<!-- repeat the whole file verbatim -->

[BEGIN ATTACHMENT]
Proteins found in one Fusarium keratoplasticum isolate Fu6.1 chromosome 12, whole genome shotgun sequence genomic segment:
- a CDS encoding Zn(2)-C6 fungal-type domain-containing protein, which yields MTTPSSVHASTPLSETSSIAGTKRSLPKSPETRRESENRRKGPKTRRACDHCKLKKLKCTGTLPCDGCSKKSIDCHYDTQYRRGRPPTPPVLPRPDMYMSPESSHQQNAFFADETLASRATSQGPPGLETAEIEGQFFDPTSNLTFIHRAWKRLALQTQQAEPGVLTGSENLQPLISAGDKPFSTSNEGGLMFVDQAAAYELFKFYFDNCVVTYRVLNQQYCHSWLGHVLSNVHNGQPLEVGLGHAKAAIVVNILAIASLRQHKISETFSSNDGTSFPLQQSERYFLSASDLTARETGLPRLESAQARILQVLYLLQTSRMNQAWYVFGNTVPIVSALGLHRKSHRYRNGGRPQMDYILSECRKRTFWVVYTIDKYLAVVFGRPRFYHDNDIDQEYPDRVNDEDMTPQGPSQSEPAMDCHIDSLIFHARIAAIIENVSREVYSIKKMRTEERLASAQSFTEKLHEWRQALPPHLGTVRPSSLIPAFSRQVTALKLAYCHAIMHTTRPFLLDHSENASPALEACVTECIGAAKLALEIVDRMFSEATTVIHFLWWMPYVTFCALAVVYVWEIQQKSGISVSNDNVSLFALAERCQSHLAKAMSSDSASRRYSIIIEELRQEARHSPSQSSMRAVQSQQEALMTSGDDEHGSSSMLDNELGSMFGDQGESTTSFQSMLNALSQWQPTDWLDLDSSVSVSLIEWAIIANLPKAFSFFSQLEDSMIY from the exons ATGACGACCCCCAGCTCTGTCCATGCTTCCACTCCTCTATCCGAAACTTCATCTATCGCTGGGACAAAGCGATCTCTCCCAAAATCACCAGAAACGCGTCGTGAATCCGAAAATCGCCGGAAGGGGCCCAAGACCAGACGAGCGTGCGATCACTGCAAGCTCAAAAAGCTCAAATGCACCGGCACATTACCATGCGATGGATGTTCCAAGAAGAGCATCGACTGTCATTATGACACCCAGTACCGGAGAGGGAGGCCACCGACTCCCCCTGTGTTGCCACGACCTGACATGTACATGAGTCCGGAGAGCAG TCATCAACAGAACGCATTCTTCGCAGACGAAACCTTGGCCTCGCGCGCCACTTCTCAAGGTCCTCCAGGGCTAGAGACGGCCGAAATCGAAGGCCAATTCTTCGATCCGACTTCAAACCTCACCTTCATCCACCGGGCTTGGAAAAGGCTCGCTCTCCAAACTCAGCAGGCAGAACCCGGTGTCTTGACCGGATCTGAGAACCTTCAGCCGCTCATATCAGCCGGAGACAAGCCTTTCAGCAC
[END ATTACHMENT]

Proteins found in one Fusarium keratoplasticum isolate Fu6.1 chromosome 12, whole genome shotgun sequence genomic segment:
- a CDS encoding Zn(2)-C6 fungal-type domain-containing protein, which yields MTTPSSVHASTPLSETSSIAGTKRSLPKSPETRRESENRRKGPKTRRACDHCKLKKLKCTGTLPCDGCSKKSIDCHYDTQYRRGRPPTPPVLPRPDMYMSPESSHQQNAFFADETLASRATSQGPPGLETAEIEGQFFDPTSNLTFIHRAWKRLALQTQQAEPGVLTGSENLQPLISAGDKPFSTSNEGGLMFVDQAAAYELFKFYFDNCVVTYRVLNQQYCHSWLGHVLSNVHNGQPLEVGLGHAKAAIVVNILAIASLRQHKISETFSSNDGTSFPLQQSERYFLSASDLTARETGLPRLESAQARILQVLYLLQTSRMNQAWYVFGNTVPIVSALGLHRKSHRYRNGGRPQMDYILSECRKRTFWVVYTIDKYLAVVFGRPRFYHDNDIDQEYPDRVNDEDMTPQGPSQSEPAMDCHIDSLIFHARIAAIIENVSREVYSIKKMRTEERLASAQSFTEKLHEWRQALPPHLGTVRPSSLIPAFSRQVTALKLAYCHAIMHTTRPFLLDHSENASPALEACVTECIGAAKLALEIVDRMFSEATTVIHFLWWMPYVTFCALAVVYVWEIQQKSGISVSNDNVSLFALAERCQSHLAKAMSSDSASRRYSIIIEELRQEARHSPSQSSMRAVQSQQEALMTSGDDEHGSSSMLDNELGSMFGDQGESTTSFQSMLNALSQWQPTDWLDLDSSVSVSLIEWAIIANLPKAFSFFSQLEDSMIY from the exons ATGACGACCCCCAGCTCTGTCCATGCTTCCACTCCTCTATCCGAAACTTCATCTATCGCTGGGACAAAGCGATCTCTCCCAAAATCACCAGAAACGCGTCGTGAATCCGAAAATCGCCGGAAGGGGCCCAAGACCAGACGAGCGTGCGATCACTGCAAGCTCAAAAAGCTCAAATGCACCGGCACATTACCATGCGATGGATGTTCCAAGAAGAGCATCGACTGTCATTATGACACCCAGTACCGGAGAGGGAGGCCACCGACTCCCCCTGTGTTGCCACGACCTGACATGTACATGAGTCCGGAGAGCAG TCATCAACAGAACGCATTCTTCGCAGACGAAACCTTGGCCTCGCGCGCCACTTCTCAAGGTCCTCCAGGGCTAGAGACGGCCGAAATCGAAGGCCAATTCTTCGATCCGACTTCAAACCTCACCTTCATCCACCGGGCTTGGAAAAGGCTCGCTCTCCAAACTCAGCAGGCAGAACCCGGTGTCTTGACCGGATCTGAGAACCTTCAGCCGCTCATATCAGCCGGAGACAAGCCTTTCAGCAC